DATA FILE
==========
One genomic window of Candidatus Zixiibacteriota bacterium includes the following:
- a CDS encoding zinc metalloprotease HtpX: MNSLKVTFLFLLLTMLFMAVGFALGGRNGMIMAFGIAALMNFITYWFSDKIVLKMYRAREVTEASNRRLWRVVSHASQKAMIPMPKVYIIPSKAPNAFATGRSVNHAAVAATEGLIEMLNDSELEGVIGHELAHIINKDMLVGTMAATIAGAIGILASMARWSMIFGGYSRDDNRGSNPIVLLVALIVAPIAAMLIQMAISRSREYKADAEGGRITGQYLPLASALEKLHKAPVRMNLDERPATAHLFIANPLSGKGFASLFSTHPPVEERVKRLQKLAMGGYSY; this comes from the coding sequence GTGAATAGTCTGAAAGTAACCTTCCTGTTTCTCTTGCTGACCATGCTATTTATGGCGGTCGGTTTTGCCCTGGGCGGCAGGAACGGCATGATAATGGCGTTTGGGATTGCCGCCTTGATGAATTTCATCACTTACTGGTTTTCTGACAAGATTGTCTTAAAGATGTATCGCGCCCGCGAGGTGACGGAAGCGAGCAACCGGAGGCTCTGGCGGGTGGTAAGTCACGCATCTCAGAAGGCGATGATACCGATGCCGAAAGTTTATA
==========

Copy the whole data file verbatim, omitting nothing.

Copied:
One genomic window of Candidatus Zixiibacteriota bacterium includes the following:
- a CDS encoding zinc metalloprotease HtpX: MNSLKVTFLFLLLTMLFMAVGFALGGRNGMIMAFGIAALMNFITYWFSDKIVLKMYRAREVTEASNRRLWRVVSHASQKAMIPMPKVYIIPSKAPNAFATGRSVNHAAVAATEGLIEMLNDSELEGVIGHELAHIINKDMLVGTMAATIAGAIGILASMARWSMIFGGYSRDDNRGSNPIVLLVALIVAPIAAMLIQMAISRSREYKADAEGGRITGQYLPLASALEKLHKAPVRMNLDERPATAHLFIANPLSGKGFASLFSTHPPVEERVKRLQKLAMGGYSY; this comes from the coding sequence GTGAATAGTCTGAAAGTAACCTTCCTGTTTCTCTTGCTGACCATGCTATTTATGGCGGTCGGTTTTGCCCTGGGCGGCAGGAACGGCATGATAATGGCGTTTGGGATTGCCGCCTTGATGAATTTCATCACTTACTGGTTTTCTGACAAGATTGTCTTAAAGATGTATCGCGCCCGCGAGGTGACGGAAGCGAGCAACCGGAGGCTCTGGCGGGTGGTAAGTCACGCATCTCAGAAGGCGATGATACCGATGCCGAAAGTTTATA